Supply chain challenges will delay the world’s first utility-scale gas plant with carbon capture, Net Power executives announced Tuesday.
The clean energy technology company unveiled plans last November to build the natural gas plant in Texas’ Ector County, with expectations that the facility would be online in 2026. Project Permian would generate electricity with nearly zero emissions, according to Net Power.
But on an earnings call Tuesday, Net Power President Brian Allen told investors that the date has slipped to “sometime between the second half of 2027 and first half of 2028.”
“We believe this updated schedule will allow us to accomplish safe, clean and reliable operations and enable this project to serve as the catalyst for all future NET Power plant deployments,” said Allen, who is also the company’s chief operating officer.
Allen attributed the delay to “global energy supply chain” challenges, which he said had caused “extensive lead times across critical components.” The company previously adjusted the cost of the project to approximately $1 billion, up from an initial price tag of between $750 and $950 million.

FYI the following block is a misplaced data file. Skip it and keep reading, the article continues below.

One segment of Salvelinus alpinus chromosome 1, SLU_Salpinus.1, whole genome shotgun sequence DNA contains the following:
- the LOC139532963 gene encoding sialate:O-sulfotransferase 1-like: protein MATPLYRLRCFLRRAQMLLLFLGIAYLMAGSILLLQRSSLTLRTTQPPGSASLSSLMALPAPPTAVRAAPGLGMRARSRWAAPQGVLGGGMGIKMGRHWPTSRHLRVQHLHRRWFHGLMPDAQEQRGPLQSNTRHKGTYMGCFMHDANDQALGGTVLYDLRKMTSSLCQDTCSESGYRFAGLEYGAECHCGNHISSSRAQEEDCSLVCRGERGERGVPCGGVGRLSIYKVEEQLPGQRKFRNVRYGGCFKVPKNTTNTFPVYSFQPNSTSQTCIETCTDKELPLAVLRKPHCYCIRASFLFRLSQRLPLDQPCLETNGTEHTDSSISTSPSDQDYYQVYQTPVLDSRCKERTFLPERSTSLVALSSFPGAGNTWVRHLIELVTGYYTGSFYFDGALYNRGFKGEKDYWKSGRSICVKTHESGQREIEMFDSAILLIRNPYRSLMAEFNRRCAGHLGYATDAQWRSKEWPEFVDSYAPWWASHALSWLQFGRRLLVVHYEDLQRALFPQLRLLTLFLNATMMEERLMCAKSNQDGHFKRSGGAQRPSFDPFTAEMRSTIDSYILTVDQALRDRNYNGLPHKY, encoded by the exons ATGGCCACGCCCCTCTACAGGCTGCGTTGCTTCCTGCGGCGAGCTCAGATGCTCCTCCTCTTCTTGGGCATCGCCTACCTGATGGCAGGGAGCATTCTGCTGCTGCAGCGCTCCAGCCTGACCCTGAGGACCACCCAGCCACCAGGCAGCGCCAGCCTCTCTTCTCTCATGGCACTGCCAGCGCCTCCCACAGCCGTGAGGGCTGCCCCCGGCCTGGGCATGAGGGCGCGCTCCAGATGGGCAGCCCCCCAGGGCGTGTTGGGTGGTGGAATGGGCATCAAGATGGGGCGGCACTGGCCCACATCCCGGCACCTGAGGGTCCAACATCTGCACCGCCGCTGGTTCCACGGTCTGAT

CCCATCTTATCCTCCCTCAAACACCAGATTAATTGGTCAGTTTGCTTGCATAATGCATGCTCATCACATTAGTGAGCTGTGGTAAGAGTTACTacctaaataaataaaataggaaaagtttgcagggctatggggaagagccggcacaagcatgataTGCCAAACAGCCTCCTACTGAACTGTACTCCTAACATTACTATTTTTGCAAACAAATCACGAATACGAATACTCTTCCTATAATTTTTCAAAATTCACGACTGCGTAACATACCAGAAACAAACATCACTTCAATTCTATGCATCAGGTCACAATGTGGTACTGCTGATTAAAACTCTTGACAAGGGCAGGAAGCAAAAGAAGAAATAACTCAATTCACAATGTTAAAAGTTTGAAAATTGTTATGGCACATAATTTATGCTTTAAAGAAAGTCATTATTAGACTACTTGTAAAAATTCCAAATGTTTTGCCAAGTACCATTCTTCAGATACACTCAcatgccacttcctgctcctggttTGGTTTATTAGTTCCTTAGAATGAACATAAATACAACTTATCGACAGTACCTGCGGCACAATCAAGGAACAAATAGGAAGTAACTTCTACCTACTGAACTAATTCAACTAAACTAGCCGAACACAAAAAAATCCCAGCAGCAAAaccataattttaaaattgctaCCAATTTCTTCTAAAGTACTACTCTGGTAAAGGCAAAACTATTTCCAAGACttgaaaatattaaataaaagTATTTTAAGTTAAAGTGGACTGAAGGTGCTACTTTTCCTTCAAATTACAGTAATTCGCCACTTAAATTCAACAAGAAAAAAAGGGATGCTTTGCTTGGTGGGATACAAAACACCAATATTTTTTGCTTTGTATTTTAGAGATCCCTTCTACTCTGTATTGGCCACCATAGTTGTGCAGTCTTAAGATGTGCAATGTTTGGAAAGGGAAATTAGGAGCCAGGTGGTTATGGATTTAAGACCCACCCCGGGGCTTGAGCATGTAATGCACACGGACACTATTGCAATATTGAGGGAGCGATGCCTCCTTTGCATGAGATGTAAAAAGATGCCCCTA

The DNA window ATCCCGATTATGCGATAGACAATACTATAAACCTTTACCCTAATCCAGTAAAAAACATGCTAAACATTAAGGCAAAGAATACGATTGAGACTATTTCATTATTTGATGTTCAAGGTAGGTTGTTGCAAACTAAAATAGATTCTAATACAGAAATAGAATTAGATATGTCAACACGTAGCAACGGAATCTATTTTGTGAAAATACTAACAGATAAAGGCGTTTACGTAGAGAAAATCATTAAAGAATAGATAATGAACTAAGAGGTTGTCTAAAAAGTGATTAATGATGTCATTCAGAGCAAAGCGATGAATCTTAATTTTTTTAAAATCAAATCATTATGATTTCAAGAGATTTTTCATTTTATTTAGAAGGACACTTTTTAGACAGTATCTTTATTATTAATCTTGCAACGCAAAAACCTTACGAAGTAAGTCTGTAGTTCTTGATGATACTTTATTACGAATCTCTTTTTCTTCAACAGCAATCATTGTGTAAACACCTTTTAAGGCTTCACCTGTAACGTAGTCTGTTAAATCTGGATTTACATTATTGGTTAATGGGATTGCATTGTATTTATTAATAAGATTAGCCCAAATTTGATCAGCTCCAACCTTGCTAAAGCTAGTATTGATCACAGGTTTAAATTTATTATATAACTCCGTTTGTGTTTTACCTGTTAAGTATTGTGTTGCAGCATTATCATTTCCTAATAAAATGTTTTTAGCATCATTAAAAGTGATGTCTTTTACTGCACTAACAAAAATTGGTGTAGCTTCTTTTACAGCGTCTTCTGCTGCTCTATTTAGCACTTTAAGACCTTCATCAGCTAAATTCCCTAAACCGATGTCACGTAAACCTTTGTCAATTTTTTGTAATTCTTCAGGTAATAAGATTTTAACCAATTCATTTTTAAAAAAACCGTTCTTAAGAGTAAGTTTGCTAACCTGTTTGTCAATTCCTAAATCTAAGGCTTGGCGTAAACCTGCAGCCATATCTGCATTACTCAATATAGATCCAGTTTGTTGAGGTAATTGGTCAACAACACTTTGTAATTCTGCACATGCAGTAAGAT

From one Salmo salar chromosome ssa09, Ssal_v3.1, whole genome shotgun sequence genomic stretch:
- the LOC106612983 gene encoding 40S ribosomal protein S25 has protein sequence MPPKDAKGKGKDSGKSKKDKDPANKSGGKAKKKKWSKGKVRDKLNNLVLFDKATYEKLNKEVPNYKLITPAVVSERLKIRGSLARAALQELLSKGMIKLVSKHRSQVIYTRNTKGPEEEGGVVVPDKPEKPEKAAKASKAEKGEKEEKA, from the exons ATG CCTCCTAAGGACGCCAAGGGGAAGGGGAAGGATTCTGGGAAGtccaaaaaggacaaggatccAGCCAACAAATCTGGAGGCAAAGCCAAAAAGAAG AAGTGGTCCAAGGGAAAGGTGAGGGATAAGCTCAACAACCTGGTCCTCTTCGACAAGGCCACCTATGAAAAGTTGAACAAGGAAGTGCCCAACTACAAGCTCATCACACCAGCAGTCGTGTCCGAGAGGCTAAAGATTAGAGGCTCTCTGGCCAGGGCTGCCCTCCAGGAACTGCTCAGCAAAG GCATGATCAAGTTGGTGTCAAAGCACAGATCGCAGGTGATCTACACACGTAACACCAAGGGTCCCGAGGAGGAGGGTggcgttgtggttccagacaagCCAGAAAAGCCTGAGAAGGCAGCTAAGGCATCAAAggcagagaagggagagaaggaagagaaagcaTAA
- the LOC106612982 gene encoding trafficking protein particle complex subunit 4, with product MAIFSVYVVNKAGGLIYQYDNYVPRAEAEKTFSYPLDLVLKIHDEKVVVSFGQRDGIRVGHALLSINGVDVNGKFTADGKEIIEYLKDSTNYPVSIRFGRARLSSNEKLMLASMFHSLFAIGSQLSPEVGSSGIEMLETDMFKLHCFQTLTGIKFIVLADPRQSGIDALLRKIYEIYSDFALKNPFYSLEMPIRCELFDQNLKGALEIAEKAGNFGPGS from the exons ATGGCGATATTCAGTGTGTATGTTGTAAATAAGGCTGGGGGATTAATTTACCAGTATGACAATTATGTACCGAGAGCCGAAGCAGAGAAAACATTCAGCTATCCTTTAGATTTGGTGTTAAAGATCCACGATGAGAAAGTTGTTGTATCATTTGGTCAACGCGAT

Net Power’s technology produces electricity by combusting natural gas with pure oxygen, creating water and carbon dioxide — most of which is recirculated back into its power generation system. Excess high-purity CO2 can then be sold to industry or sequestered underground, according to Net Power. The company plans to use Occidental Petroleum’s existing infrastructure near Odessa, Texas, to move trapped CO2 to a permanent storage location.
Occidental is a major supporter of Net Power, investing at least $350 million in the startup since it was founded in 2010.
On an earnings call in May, Occidental CEO Vicki Hollub said Net Power’s technology is “really the only source of emission-free power technology that uses hydrocarbon gases.”
Net Power’s plant will provide power for Occidental’s oil and gas operations, Hollub said, and “then in the future, it will be one of the emission-free power sources that we use for our direct air capture units.”
Will Fitzgerald, an Occidental spokesperson, said Project Permian would not be used for Stratos, the direct air capture facility that’s under construction outside of Odessa. Occidental has entered into an agreement with Origis Energy to provide zero-emission solar power for Stratos, he said.
“We intend to power DAC plants with zero or very low-emissions power and anticipate a variety of sources will be needed including wind, solar and potentially other types depending on location and technology development in the coming years,” Fitzgerald said in an email Tuesday.